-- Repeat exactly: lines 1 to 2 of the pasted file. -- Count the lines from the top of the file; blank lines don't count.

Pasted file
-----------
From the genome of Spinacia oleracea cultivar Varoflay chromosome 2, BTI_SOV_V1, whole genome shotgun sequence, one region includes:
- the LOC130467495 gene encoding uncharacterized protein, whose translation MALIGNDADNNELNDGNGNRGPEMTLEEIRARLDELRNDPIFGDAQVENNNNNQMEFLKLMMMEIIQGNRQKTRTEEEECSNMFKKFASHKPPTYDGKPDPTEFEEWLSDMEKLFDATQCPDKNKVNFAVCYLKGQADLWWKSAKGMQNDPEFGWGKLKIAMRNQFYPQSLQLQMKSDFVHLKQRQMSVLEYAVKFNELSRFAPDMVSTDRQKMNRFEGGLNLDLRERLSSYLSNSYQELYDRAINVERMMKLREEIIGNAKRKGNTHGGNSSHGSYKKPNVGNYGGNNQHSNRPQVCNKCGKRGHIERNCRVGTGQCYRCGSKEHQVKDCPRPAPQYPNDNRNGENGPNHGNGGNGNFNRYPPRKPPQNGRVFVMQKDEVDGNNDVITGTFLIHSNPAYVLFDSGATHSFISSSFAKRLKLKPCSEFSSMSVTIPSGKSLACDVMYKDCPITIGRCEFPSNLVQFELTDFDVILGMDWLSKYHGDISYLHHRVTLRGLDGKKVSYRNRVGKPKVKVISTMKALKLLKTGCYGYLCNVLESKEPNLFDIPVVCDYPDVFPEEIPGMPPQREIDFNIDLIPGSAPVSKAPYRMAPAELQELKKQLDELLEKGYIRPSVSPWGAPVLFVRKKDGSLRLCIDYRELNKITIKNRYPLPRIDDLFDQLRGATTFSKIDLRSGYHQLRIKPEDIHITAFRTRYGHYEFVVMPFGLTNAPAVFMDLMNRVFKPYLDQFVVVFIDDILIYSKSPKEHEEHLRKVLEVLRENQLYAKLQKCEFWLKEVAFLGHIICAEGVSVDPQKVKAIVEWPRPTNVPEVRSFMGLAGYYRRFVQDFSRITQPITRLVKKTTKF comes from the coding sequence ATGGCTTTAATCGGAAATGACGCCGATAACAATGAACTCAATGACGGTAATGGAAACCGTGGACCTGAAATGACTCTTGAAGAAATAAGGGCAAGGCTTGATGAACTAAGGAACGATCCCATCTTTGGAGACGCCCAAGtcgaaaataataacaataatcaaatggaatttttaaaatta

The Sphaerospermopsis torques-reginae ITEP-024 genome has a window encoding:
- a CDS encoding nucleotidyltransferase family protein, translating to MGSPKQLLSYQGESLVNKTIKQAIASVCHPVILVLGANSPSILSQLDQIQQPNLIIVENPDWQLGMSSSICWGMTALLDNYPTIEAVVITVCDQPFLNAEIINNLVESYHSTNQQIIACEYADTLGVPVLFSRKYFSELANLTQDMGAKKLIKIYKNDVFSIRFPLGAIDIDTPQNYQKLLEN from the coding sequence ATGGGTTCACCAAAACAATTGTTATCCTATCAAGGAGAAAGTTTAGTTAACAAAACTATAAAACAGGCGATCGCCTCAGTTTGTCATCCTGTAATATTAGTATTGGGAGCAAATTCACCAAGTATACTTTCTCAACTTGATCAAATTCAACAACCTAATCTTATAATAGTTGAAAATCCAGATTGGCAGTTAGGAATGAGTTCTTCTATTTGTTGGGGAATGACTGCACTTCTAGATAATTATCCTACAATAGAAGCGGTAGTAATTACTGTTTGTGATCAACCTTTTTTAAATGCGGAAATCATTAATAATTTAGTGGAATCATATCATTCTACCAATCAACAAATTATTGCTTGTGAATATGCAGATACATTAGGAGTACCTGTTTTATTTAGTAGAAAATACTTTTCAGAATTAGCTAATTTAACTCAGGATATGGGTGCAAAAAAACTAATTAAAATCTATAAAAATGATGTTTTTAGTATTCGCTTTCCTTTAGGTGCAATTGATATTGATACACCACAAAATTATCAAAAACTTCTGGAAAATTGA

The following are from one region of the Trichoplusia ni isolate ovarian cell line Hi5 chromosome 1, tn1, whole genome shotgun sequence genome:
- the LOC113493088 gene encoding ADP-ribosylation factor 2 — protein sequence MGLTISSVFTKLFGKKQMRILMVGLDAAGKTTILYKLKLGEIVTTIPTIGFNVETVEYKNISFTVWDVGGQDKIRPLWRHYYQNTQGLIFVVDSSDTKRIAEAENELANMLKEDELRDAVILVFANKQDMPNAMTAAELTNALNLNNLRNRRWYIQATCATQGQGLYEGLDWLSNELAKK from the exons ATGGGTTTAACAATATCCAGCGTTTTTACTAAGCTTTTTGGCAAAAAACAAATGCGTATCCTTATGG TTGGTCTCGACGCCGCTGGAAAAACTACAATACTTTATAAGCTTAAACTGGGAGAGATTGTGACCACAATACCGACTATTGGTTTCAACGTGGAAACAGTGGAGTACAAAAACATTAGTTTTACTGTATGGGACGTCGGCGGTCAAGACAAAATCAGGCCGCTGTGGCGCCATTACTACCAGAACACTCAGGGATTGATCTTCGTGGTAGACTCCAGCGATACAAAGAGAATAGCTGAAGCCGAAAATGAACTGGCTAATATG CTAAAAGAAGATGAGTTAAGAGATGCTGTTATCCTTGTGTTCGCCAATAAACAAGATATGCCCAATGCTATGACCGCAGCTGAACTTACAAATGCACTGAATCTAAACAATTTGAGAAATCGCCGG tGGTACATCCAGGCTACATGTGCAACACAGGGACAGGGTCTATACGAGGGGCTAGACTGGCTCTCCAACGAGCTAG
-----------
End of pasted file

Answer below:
From the genome of Spinacia oleracea cultivar Varoflay chromosome 2, BTI_SOV_V1, whole genome shotgun sequence, one region includes:
- the LOC130467495 gene encoding uncharacterized protein, whose translation MALIGNDADNNELNDGNGNRGPEMTLEEIRARLDELRNDPIFGDAQVENNNNNQMEFLKLMMMEIIQGNRQKTRTEEEECSNMFKKFASHKPPTYDGKPDPTEFEEWLSDMEKLFDATQCPDKNKVNFAVCYLKGQADLWWKSAKGMQNDPEFGWGKLKIAMRNQFYPQSLQLQMKSDFVHLKQRQMSVLEYAVKFNELSRFAPDMVSTDRQKMNRFEGGLNLDLRERLSSYLSNSYQELYDRAINVERMMKLREEIIGNAKRKGNTHGGNSSHGSYKKPNVGNYGGNNQHSNRPQVCNKCGKRGHIERNCRVGTGQCYRCGSKEHQVKDCPRPAPQYPNDNRNGENGPNHGNGGNGNFNRYPPRKPPQNGRVFVMQKDEVDGNNDVITGTFLIHSNPAYVLFDSGATHSFISSSFAKRLKLKPCSEFSSMSVTIPSGKSLACDVMYKDCPITIGRCEFPSNLVQFELTDFDVILGMDWLSKYHGDISYLHHRVTLRGLDGKKVSYRNRVGKPKVKVISTMKALKLLKTGCYGYLCNVLESKEPNLFDIPVVCDYPDVFPEEIPGMPPQREIDFNIDLIPGSAPVSKAPYRMAPAELQELKKQLDELLEKGYIRPSVSPWGAPVLFVRKKDGSLRLCIDYRELNKITIKNRYPLPRIDDLFDQLRGATTFSKIDLRSGYHQLRIKPEDIHITAFRTRYGHYEFVVMPFGLTNAPAVFMDLMNRVFKPYLDQFVVVFIDDILIYSKSPKEHEEHLRKVLEVLRENQLYAKLQKCEFWLKEVAFLGHIICAEGVSVDPQKVKAIVEWPRPTNVPEVRSFMGLAGYYRRFVQDFSRITQPITRLVKKTTKF comes from the coding sequence ATGGCTTTAATCGGAAATGACGCCGATAACAATGAACTCAATGACGGTAATGGAAACCGTGGACCTGAAATGACTCTTGAAGAAATAAGGGCAAGGCTTGATGAACTAAGGAACGATCCCATCTTTGGAGACGCCCAAGtcgaaaataataacaataatcaaatggaatttttaaaatta